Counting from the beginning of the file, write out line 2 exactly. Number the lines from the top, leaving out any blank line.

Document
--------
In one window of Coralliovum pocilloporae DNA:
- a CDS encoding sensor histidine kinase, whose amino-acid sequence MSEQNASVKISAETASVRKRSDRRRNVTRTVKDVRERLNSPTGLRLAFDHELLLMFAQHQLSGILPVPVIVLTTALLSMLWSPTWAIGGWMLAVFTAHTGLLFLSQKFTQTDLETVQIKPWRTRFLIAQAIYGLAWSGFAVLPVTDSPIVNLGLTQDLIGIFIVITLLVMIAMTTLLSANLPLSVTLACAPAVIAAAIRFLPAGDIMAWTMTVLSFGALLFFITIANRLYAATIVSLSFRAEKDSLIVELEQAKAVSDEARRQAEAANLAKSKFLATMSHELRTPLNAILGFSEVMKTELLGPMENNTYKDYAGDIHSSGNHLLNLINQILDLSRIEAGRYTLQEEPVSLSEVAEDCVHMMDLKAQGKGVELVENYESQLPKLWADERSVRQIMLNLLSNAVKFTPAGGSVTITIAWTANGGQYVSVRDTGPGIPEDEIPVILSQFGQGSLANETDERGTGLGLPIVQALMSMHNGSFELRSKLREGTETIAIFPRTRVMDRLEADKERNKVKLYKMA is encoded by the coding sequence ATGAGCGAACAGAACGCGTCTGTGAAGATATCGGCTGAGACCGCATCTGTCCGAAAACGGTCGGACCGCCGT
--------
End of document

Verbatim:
- a CDS encoding sensor histidine kinase, whose amino-acid sequence MSEQNASVKISAETASVRKRSDRRRNVTRTVKDVRERLNSPTGLRLAFDHELLLMFAQHQLSGILPVPVIVLTTALLSMLWSPTWAIGGWMLAVFTAHTGLLFLSQKFTQTDLETVQIKPWRTRFLIAQAIYGLAWSGFAVLPVTDSPIVNLGLTQDLIGIFIVITLLVMIAMTTLLSANLPLSVTLACAPAVIAAAIRFLPAGDIMAWTMTVLSFGALLFFITIANRLYAATIVSLSFRAEKDSLIVELEQAKAVSDEARRQAEAANLAKSKFLATMSHELRTPLNAILGFSEVMKTELLGPMENNTYKDYAGDIHSSGNHLLNLINQILDLSRIEAGRYTLQEEPVSLSEVAEDCVHMMDLKAQGKGVELVENYESQLPKLWADERSVRQIMLNLLSNAVKFTPAGGSVTITIAWTANGGQYVSVRDTGPGIPEDEIPVILSQFGQGSLANETDERGTGLGLPIVQALMSMHNGSFELRSKLREGTETIAIFPRTRVMDRLEADKERNKVKLYKMA is encoded by the coding sequence ATGAGCGAACAGAACGCGTCTGTGAAGATATCGGCTGAGACCGCATCTGTCCGAAAACGGTCGGACCGCCGT